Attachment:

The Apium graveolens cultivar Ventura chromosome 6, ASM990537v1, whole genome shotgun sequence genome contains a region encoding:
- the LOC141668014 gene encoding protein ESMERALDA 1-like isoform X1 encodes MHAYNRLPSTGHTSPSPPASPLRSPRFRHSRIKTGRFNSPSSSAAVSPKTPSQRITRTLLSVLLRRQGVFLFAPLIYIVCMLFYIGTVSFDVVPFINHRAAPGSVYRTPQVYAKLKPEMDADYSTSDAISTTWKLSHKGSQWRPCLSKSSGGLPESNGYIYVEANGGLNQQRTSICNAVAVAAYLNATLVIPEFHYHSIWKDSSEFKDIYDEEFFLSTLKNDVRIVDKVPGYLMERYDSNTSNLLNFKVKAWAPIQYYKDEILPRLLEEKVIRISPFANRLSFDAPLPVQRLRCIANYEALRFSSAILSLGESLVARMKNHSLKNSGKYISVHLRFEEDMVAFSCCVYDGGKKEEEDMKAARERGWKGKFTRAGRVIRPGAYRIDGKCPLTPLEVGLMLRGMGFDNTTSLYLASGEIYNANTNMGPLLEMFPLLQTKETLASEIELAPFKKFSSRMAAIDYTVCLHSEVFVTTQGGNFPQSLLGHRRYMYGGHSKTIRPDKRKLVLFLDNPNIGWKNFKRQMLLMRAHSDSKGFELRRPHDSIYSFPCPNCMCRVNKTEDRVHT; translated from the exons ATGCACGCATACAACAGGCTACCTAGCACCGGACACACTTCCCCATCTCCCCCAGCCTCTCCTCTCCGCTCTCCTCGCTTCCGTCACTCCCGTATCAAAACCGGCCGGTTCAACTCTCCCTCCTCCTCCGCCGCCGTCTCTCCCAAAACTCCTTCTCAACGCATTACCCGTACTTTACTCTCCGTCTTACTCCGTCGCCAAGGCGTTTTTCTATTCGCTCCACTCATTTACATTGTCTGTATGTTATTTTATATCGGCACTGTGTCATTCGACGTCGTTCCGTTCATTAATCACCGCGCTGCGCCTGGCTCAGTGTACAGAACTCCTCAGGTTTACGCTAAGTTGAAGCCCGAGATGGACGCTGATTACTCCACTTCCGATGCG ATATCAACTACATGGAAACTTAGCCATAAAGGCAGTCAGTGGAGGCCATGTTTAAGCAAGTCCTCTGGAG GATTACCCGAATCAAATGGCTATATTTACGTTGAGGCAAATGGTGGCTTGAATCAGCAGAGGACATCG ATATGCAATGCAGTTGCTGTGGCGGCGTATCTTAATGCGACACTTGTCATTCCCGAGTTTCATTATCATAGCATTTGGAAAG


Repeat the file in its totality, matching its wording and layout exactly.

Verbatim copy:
The Apium graveolens cultivar Ventura chromosome 6, ASM990537v1, whole genome shotgun sequence genome contains a region encoding:
- the LOC141668014 gene encoding protein ESMERALDA 1-like isoform X1 encodes MHAYNRLPSTGHTSPSPPASPLRSPRFRHSRIKTGRFNSPSSSAAVSPKTPSQRITRTLLSVLLRRQGVFLFAPLIYIVCMLFYIGTVSFDVVPFINHRAAPGSVYRTPQVYAKLKPEMDADYSTSDAISTTWKLSHKGSQWRPCLSKSSGGLPESNGYIYVEANGGLNQQRTSICNAVAVAAYLNATLVIPEFHYHSIWKDSSEFKDIYDEEFFLSTLKNDVRIVDKVPGYLMERYDSNTSNLLNFKVKAWAPIQYYKDEILPRLLEEKVIRISPFANRLSFDAPLPVQRLRCIANYEALRFSSAILSLGESLVARMKNHSLKNSGKYISVHLRFEEDMVAFSCCVYDGGKKEEEDMKAARERGWKGKFTRAGRVIRPGAYRIDGKCPLTPLEVGLMLRGMGFDNTTSLYLASGEIYNANTNMGPLLEMFPLLQTKETLASEIELAPFKKFSSRMAAIDYTVCLHSEVFVTTQGGNFPQSLLGHRRYMYGGHSKTIRPDKRKLVLFLDNPNIGWKNFKRQMLLMRAHSDSKGFELRRPHDSIYSFPCPNCMCRVNKTEDRVHT; translated from the exons ATGCACGCATACAACAGGCTACCTAGCACCGGACACACTTCCCCATCTCCCCCAGCCTCTCCTCTCCGCTCTCCTCGCTTCCGTCACTCCCGTATCAAAACCGGCCGGTTCAACTCTCCCTCCTCCTCCGCCGCCGTCTCTCCCAAAACTCCTTCTCAACGCATTACCCGTACTTTACTCTCCGTCTTACTCCGTCGCCAAGGCGTTTTTCTATTCGCTCCACTCATTTACATTGTCTGTATGTTATTTTATATCGGCACTGTGTCATTCGACGTCGTTCCGTTCATTAATCACCGCGCTGCGCCTGGCTCAGTGTACAGAACTCCTCAGGTTTACGCTAAGTTGAAGCCCGAGATGGACGCTGATTACTCCACTTCCGATGCG ATATCAACTACATGGAAACTTAGCCATAAAGGCAGTCAGTGGAGGCCATGTTTAAGCAAGTCCTCTGGAG GATTACCCGAATCAAATGGCTATATTTACGTTGAGGCAAATGGTGGCTTGAATCAGCAGAGGACATCG ATATGCAATGCAGTTGCTGTGGCGGCGTATCTTAATGCGACACTTGTCATTCCCGAGTTTCATTATCATAGCATTTGGAAAG